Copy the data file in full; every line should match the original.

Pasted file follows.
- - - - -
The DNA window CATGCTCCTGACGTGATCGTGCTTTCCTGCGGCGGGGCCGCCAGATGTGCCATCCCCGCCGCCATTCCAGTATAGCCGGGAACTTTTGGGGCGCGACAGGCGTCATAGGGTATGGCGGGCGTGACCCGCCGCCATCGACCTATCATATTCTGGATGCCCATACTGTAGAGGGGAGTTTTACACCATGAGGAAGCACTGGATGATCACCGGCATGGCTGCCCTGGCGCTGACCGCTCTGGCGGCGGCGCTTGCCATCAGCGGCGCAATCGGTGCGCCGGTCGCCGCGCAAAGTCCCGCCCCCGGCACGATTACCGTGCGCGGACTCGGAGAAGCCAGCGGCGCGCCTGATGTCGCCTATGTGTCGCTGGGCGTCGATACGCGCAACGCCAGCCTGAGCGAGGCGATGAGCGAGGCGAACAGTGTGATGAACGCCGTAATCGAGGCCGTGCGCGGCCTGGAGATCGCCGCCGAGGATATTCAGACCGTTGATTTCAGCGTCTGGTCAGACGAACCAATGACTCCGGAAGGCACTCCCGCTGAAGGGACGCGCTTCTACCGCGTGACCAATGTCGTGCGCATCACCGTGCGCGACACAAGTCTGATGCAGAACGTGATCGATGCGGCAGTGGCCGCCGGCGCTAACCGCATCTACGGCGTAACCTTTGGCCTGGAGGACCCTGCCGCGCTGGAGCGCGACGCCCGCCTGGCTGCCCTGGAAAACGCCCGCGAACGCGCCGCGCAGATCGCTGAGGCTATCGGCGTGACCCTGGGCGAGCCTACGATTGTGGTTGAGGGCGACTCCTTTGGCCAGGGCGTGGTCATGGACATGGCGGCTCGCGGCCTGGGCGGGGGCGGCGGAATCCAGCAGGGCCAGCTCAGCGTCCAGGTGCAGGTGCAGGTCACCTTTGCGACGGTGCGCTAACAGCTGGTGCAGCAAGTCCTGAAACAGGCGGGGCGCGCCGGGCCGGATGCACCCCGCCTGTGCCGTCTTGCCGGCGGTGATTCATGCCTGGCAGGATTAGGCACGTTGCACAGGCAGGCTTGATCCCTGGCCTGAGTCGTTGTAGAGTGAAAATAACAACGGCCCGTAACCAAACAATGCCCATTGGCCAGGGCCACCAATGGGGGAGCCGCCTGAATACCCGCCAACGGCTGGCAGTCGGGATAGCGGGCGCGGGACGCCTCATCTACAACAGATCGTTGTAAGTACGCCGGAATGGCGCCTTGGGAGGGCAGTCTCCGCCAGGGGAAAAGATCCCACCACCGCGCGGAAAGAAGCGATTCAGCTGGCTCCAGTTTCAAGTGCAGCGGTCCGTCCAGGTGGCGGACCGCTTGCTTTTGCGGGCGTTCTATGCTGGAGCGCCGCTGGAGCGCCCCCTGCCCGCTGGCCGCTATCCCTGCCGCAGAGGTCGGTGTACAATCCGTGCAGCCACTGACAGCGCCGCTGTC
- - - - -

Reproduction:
The DNA window CATGCTCCTGACGTGATCGTGCTTTCCTGCGGCGGGGCCGCCAGATGTGCCATCCCCGCCGCCATTCCAGTATAGCCGGGAACTTTTGGGGCGCGACAGGCGTCATAGGGTATGGCGGGCGTGACCCGCCGCCATCGACCTATCATATTCTGGATGCCCATACTGTAGAGGGGAGTTTTACACCATGAGGAAGCACTGGATGATCACCGGCATGGCTGCCCTGGCGCTGACCGCTCTGGCGGCGGCGCTTGCCATCAGCGGCGCAATCGGTGCGCCGGTCGCCGCGCAAAGTCCCGCCCCCGGCACGATTACCGTGCGCGGACTCGGAGAAGCCAGCGGCGCGCCTGATGTCGCCTATGTGTCGCTGGGCGTCGATACGCGCAACGCCAGCCTGAGCGAGGCGATGAGCGAGGCGAACAGTGTGATGAACGCCGTAATCGAGGCCGTGCGCGGCCTGGAGATCGCCGCCGAGGATATTCAGACCGTTGATTTCAGCGTCTGGTCAGACGAACCAATGACTCCGGAAGGCACTCCCGCTGAAGGGACGCGCTTCTACCGCGTGACCAATGTCGTGCGCATCACCGTGCGCGACACAAGTCTGATGCAGAACGTGATCGATGCGGCAGTGGCCGCCGGCGCTAACCGCATCTACGGCGTAACCTTTGGCCTGGAGGACCCTGCCGCGCTGGAGCGCGACGCCCGCCTGGCTGCCCTGGAAAACGCCCGCGAACGCGCCGCGCAGATCGCTGAGGCTATCGGCGTGACCCTGGGCGAGCCTACGATTGTGGTTGAGGGCGACTCCTTTGGCCAGGGCGTGGTCATGGACATGGCGGCTCGCGGCCTGGGCGGGGGCGGCGGAATCCAGCAGGGCCAGCTCAGCGTCCAGGTGCAGGTGCAGGTCACCTTTGCGACGGTGCGCTAACAGCTGGTGCAGCAAGTCCTGAAACAGGCGGGGCGCGCCGGGCCGGATGCACCCCGCCTGTGCCGTCTTGCCGGCGGTGATTCATGCCTGGCAGGATTAGGCACGTTGCACAGGCAGGCTTGATCCCTGGCCTGAGTCGTTGTAGAGTGAAAATAACAACGGCCCGTAACCAAACAATGCCCATTGGCCAGGGCCACCAATGGGGGAGCCGCCTGAATACCCGCCAACGGCTGGCAGTCGGGATAGCGGGCGCGGGACGCCTCATCTACAACAGATCGTTGTAAGTACGCCGGAATGGCGCCTTGGGAGGGCAGTCTCCGCCAGGGGAAAAGATCCCACCACCGCGCGGAAAGAAGCGATTCAGCTGGCTCCAGTTTCAAGTGCAGCGGTCCGTCCAGGTGGCGGACCGCTTGCTTTTGCGGGCGTTCTATGCTGGAGCGCCGCTGGAGCGCCCCCTGCCCGCTGGCCGCTATCCCTGCCGCAGAGGTCGGTGTACAATCCGTGCAGCCACTGACAGCGCCGCTGTC